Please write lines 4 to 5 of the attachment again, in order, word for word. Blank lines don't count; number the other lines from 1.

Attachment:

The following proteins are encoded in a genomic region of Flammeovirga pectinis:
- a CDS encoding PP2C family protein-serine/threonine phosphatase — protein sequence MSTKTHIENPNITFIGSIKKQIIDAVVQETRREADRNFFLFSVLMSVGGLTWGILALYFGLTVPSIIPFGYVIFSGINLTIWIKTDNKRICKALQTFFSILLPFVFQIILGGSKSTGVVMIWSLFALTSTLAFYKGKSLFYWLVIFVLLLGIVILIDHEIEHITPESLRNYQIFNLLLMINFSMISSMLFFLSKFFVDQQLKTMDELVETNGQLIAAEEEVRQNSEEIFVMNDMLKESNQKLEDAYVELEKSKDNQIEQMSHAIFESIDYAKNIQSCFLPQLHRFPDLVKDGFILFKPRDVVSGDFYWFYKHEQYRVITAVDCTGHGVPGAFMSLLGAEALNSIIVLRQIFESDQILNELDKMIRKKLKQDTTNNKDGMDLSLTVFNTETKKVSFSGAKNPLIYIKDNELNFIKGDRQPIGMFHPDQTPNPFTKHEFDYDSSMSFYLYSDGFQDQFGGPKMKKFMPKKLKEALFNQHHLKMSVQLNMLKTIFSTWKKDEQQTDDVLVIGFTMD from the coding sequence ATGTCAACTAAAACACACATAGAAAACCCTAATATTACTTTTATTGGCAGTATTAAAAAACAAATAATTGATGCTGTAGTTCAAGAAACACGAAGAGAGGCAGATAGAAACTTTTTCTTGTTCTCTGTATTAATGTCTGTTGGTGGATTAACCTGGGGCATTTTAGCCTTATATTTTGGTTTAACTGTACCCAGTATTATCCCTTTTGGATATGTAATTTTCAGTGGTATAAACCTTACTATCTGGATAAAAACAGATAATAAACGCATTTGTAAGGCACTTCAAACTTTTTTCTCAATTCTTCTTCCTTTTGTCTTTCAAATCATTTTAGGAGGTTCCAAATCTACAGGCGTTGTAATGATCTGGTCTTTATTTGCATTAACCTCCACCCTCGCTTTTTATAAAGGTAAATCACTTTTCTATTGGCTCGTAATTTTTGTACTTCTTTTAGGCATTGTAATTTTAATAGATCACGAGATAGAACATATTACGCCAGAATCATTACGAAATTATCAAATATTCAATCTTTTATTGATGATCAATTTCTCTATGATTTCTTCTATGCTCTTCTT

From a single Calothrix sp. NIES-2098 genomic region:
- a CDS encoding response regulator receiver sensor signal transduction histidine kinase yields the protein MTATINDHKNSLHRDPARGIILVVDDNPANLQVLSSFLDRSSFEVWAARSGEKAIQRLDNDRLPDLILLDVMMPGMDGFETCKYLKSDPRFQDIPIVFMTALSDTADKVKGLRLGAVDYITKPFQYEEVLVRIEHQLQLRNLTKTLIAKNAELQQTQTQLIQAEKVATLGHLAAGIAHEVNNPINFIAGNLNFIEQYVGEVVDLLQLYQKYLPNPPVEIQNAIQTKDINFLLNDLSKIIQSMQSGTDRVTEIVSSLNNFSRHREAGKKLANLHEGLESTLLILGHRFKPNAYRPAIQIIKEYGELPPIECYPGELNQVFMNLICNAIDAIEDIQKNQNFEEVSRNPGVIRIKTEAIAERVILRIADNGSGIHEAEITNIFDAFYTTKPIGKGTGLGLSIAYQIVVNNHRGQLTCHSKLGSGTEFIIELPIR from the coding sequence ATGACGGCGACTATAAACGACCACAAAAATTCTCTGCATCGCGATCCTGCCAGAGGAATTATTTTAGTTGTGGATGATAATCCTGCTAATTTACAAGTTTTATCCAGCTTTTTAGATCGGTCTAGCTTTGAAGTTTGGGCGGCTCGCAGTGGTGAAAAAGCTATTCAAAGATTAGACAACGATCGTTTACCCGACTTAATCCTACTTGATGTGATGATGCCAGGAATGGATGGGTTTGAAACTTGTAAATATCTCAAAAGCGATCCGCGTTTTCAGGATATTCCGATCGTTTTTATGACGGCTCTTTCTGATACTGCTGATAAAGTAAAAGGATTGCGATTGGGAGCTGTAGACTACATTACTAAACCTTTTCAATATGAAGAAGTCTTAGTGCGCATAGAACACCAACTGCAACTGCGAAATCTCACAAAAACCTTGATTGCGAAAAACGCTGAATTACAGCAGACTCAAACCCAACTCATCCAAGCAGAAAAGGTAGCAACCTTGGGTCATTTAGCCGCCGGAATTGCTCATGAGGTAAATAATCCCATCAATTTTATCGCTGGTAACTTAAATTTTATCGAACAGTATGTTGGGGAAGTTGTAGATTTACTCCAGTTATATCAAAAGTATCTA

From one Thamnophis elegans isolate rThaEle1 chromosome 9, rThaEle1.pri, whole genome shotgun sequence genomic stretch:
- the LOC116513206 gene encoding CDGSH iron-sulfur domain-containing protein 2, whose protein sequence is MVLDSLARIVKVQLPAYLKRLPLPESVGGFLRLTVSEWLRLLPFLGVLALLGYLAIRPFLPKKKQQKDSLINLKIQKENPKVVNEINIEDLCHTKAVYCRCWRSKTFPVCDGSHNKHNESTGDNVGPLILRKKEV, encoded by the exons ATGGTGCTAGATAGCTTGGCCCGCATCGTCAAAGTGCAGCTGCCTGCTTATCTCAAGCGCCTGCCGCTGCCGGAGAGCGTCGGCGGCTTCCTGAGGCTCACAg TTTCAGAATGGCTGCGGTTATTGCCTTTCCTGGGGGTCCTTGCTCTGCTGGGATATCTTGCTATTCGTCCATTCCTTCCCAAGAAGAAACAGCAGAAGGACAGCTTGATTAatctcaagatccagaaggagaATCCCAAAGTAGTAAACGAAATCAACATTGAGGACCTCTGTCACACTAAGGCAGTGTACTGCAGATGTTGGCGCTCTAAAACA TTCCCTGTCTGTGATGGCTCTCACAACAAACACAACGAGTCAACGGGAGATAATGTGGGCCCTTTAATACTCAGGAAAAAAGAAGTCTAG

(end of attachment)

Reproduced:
- a CDS encoding response regulator receiver sensor signal transduction histidine kinase yields the protein MTATINDHKNSLHRDPARGIILVVDDNPANLQVLSSFLDRSSFEVWAARSGEKAIQRLDNDRLPDLILLDVMMPGMDGFETCKYLKSDPRFQDIPIVFMTALSDTADKVKGLRLGAVDYITKPFQYEEVLVRIEHQLQLRNLTKTLIAKNAELQQTQTQLIQAEKVATLGHLAAGIAHEVNNPINFIAGNLNFIEQYVGEVVDLLQLYQKYLPNPPVEIQNAIQTKDINFLLNDLSKIIQSMQSGTDRVTEIVSSLNNFSRHREAGKKLANLHEGLESTLLILGHRFKPNAYRPAIQIIKEYGELPPIECYPGELNQVFMNLICNAIDAIEDIQKNQNFEEVSRNPGVIRIKTEAIAERVILRIADNGSGIHEAEITNIFDAFYTTKPIGKGTGLGLSIAYQIVVNNHRGQLTCHSKLGSGTEFIIELPIR from the coding sequence ATGACGGCGACTATAAACGACCACAAAAATTCTCTGCATCGCGATCCTGCCAGAGGAATTATTTTAGTTGTGGATGATAATCCTGCTAATTTACAAGTTTTATCCAGCTTTTTAGATCGGTCTAGCTTTGAAGTTTGGGCGGCTCGCAGTGGTGAAAAAGCTATTCAAAGATTAGACAACGATCGTTTACCCGACTTAATCCTACTTGATGTGATGATGCCAGGAATGGATGGGTTTGAAACTTGTAAATATCTCAAAAGCGATCCGCGTTTTCAGGATATTCCGATCGTTTTTATGACGGCTCTTTCTGATACTGCTGATAAAGTAAAAGGATTGCGATTGGGAGCTGTAGACTACATTACTAAACCTTTTCAATATGAAGAAGTCTTAGTGCGCATAGAACACCAACTGCAACTGCGAAATCTCACAAAAACCTTGATTGCGAAAAACGCTGAATTACAGCAGACTCAAACCCAACTCATCCAAGCAGAAAAGGTAGCAACCTTGGGTCATTTAGCCGCCGGAATTGCTCATGAGGTAAATAATCCCATCAATTTTATCGCTGGTAACTTAAATTTTATCGAACAGTATGTTGGGGAAGTTGTAGATTTACTCCAGTTATATCAAAAGTATCTA

From one Thamnophis elegans isolate rThaEle1 chromosome 9, rThaEle1.pri, whole genome shotgun sequence genomic stretch: